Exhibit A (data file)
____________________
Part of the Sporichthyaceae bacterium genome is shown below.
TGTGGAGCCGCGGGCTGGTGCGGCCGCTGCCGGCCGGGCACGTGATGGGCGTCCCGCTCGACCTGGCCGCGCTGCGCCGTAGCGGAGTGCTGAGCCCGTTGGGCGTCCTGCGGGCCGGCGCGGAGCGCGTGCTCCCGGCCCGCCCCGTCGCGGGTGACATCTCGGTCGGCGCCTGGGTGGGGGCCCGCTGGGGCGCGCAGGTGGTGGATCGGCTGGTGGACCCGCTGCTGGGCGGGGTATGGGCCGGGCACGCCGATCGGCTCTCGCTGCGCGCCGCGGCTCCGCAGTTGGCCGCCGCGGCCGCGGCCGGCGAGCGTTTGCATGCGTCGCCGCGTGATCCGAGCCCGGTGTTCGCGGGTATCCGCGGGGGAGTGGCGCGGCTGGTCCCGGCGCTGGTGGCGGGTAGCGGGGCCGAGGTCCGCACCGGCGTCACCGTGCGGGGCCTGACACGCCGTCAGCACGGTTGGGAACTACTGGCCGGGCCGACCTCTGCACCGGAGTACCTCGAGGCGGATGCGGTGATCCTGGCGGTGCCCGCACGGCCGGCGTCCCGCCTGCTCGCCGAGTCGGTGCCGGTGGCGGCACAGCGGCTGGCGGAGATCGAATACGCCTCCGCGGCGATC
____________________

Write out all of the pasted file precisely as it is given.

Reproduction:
Part of the Sporichthyaceae bacterium genome is shown below.
TGTGGAGCCGCGGGCTGGTGCGGCCGCTGCCGGCCGGGCACGTGATGGGCGTCCCGCTCGACCTGGCCGCGCTGCGCCGTAGCGGAGTGCTGAGCCCGTTGGGCGTCCTGCGGGCCGGCGCGGAGCGCGTGCTCCCGGCCCGCCCCGTCGCGGGTGACATCTCGGTCGGCGCCTGGGTGGGGGCCCGCTGGGGCGCGCAGGTGGTGGATCGGCTGGTGGACCCGCTGCTGGGCGGGGTATGGGCCGGGCACGCCGATCGGCTCTCGCTGCGCGCCGCGGCTCCGCAGTTGGCCGCCGCGGCCGCGGCCGGCGAGCGTTTGCATGCGTCGCCGCGTGATCCGAGCCCGGTGTTCGCGGGTATCCGCGGGGGAGTGGCGCGGCTGGTCCCGGCGCTGGTGGCGGGTAGCGGGGCCGAGGTCCGCACCGGCGTCACCGTGCGGGGCCTGACACGCCGTCAGCACGGTTGGGAACTACTGGCCGGGCCGACCTCTGCACCGGAGTACCTCGAGGCGGATGCGGTGATCCTGGCGGTGCCCGCACGGCCGGCGTCCCGCCTGCTCGCCGAGTCGGTGCCGGTGGCGGCACAGCGGCTGGCGGAGATCGAATACGCCTCCGCGGCGATC